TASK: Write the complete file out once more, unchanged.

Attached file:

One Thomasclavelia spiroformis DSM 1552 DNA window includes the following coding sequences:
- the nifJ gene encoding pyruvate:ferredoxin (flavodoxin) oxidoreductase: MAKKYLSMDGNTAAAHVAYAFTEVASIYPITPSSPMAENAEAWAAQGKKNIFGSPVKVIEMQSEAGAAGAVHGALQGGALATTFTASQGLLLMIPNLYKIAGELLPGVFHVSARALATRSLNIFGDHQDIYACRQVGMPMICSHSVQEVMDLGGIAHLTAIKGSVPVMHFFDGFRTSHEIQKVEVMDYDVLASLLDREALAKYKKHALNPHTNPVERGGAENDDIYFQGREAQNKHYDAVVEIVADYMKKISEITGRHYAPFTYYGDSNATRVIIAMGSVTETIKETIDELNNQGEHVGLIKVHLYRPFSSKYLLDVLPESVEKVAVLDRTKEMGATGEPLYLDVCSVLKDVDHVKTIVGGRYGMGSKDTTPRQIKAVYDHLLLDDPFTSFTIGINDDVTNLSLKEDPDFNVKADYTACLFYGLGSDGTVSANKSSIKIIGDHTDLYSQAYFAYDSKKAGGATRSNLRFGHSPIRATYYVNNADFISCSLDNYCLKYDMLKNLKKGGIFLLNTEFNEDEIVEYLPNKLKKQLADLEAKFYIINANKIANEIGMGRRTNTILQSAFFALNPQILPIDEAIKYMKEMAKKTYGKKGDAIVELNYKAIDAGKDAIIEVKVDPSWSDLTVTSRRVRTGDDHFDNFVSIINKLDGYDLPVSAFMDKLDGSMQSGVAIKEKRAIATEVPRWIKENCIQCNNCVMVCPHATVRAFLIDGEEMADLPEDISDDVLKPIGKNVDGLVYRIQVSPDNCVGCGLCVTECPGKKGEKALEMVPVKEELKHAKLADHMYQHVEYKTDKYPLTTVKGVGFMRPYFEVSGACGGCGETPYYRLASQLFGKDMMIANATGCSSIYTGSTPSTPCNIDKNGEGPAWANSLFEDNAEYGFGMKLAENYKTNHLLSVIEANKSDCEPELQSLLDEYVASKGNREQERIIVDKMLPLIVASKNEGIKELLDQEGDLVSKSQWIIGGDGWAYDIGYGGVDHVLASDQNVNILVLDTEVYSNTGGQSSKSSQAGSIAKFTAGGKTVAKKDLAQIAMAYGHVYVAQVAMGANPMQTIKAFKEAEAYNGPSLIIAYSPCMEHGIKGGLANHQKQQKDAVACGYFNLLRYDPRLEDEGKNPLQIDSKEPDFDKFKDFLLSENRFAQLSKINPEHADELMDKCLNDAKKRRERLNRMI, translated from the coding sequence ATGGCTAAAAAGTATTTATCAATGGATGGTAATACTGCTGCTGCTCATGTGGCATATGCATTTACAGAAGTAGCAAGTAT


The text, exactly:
One Thomasclavelia spiroformis DSM 1552 DNA window includes the following coding sequences:
- the nifJ gene encoding pyruvate:ferredoxin (flavodoxin) oxidoreductase: MAKKYLSMDGNTAAAHVAYAFTEVASIYPITPSSPMAENAEAWAAQGKKNIFGSPVKVIEMQSEAGAAGAVHGALQGGALATTFTASQGLLLMIPNLYKIAGELLPGVFHVSARALATRSLNIFGDHQDIYACRQVGMPMICSHSVQEVMDLGGIAHLTAIKGSVPVMHFFDGFRTSHEIQKVEVMDYDVLASLLDREALAKYKKHALNPHTNPVERGGAENDDIYFQGREAQNKHYDAVVEIVADYMKKISEITGRHYAPFTYYGDSNATRVIIAMGSVTETIKETIDELNNQGEHVGLIKVHLYRPFSSKYLLDVLPESVEKVAVLDRTKEMGATGEPLYLDVCSVLKDVDHVKTIVGGRYGMGSKDTTPRQIKAVYDHLLLDDPFTSFTIGINDDVTNLSLKEDPDFNVKADYTACLFYGLGSDGTVSANKSSIKIIGDHTDLYSQAYFAYDSKKAGGATRSNLRFGHSPIRATYYVNNADFISCSLDNYCLKYDMLKNLKKGGIFLLNTEFNEDEIVEYLPNKLKKQLADLEAKFYIINANKIANEIGMGRRTNTILQSAFFALNPQILPIDEAIKYMKEMAKKTYGKKGDAIVELNYKAIDAGKDAIIEVKVDPSWSDLTVTSRRVRTGDDHFDNFVSIINKLDGYDLPVSAFMDKLDGSMQSGVAIKEKRAIATEVPRWIKENCIQCNNCVMVCPHATVRAFLIDGEEMADLPEDISDDVLKPIGKNVDGLVYRIQVSPDNCVGCGLCVTECPGKKGEKALEMVPVKEELKHAKLADHMYQHVEYKTDKYPLTTVKGVGFMRPYFEVSGACGGCGETPYYRLASQLFGKDMMIANATGCSSIYTGSTPSTPCNIDKNGEGPAWANSLFEDNAEYGFGMKLAENYKTNHLLSVIEANKSDCEPELQSLLDEYVASKGNREQERIIVDKMLPLIVASKNEGIKELLDQEGDLVSKSQWIIGGDGWAYDIGYGGVDHVLASDQNVNILVLDTEVYSNTGGQSSKSSQAGSIAKFTAGGKTVAKKDLAQIAMAYGHVYVAQVAMGANPMQTIKAFKEAEAYNGPSLIIAYSPCMEHGIKGGLANHQKQQKDAVACGYFNLLRYDPRLEDEGKNPLQIDSKEPDFDKFKDFLLSENRFAQLSKINPEHADELMDKCLNDAKKRRERLNRMI, translated from the coding sequence ATGGCTAAAAAGTATTTATCAATGGATGGTAATACTGCTGCTGCTCATGTGGCATATGCATTTACAGAAGTAGCAAGTAT